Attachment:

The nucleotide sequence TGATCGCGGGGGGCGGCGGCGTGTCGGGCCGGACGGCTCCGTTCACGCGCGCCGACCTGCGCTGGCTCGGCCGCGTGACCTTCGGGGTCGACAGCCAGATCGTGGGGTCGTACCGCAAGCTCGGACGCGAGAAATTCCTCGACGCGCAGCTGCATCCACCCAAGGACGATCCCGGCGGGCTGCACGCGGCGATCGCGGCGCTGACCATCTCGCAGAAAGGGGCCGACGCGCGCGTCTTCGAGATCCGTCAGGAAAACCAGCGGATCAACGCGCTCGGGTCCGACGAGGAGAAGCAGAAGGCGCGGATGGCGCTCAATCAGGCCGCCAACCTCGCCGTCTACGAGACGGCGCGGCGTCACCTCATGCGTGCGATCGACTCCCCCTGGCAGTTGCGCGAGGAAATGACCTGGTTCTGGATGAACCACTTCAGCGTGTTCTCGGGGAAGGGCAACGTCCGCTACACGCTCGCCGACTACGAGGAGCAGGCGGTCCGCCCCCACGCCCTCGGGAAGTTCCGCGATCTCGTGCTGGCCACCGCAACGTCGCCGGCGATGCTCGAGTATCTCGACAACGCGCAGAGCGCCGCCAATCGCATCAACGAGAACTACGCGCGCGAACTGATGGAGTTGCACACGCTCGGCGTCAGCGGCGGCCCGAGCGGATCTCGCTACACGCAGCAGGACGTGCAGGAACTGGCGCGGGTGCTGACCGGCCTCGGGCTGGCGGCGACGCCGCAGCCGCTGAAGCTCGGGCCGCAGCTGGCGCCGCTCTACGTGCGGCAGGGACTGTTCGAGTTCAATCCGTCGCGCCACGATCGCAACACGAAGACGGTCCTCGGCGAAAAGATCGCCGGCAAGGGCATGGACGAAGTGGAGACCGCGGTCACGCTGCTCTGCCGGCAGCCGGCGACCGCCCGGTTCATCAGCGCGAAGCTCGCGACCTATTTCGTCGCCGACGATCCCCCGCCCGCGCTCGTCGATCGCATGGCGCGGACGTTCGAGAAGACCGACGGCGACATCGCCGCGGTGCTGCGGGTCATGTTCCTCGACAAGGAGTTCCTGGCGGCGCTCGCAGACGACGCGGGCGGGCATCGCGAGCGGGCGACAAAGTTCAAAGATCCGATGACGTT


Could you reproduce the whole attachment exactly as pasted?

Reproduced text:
The nucleotide sequence TGATCGCGGGGGGCGGCGGCGTGTCGGGCCGGACGGCTCCGTTCACGCGCGCCGACCTGCGCTGGCTCGGCCGCGTGACCTTCGGGGTCGACAGCCAGATCGTGGGGTCGTACCGCAAGCTCGGACGCGAGAAATTCCTCGACGCGCAGCTGCATCCACCCAAGGACGATCCCGGCGGGCTGCACGCGGCGATCGCGGCGCTGACCATCTCGCAGAAAGGGGCCGACGCGCGCGTCTTCGAGATCCGTCAGGAAAACCAGCGGATCAACGCGCTCGGGTCCGACGAGGAGAAGCAGAAGGCGCGGATGGCGCTCAATCAGGCCGCCAACCTCGCCGTCTACGAGACGGCGCGGCGTCACCTCATGCGTGCGATCGACTCCCCCTGGCAGTTGCGCGAGGAAATGACCTGGTTCTGGATGAACCACTTCAGCGTGTTCTCGGGGAAGGGCAACGTCCGCTACACGCTCGCCGACTACGAGGAGCAGGCGGTCCGCCCCCACGCCCTCGGGAAGTTCCGCGATCTCGTGCTGGCCACCGCAACGTCGCCGGCGATGCTCGAGTATCTCGACAACGCGCAGAGCGCCGCCAATCGCATCAACGAGAACTACGCGCGCGAACTGATGGAGTTGCACACGCTCGGCGTCAGCGGCGGCCCGAGCGGATCTCGCTACACGCAGCAGGACGTGCAGGAACTGGCGCGGGTGCTGACCGGCCTCGGGCTGGCGGCGACGCCGCAGCCGCTGAAGCTCGGGCCGCAGCTGGCGCCGCTCTACGTGCGGCAGGGACTGTTCGAGTTCAATCCGTCGCGCCACGATCGCAACACGAAGACGGTCCTCGGCGAAAAGATCGCCGGCAAGGGCATGGACGAAGTGGAGACCGCGGTCACGCTGCTCTGCCGGCAGCCGGCGACCGCCCGGTTCATCAGCGCGAAGCTCGCGACCTATTTCGTCGCCGACGATCCCCCGCCCGCGCTCGTCGATCGCATGGCGCGGACGTTCGAGAAGACCGACGGCGACATCGCCGCGGTGCTGCGGGTCATGTTCCTCGACAAGGAGTTCCTGGCGGCGCTCGCAGACGACGCGGGCGGGCATCGCGAGCGGGCGACAAAGTTCAAAGATCCGATGACGTT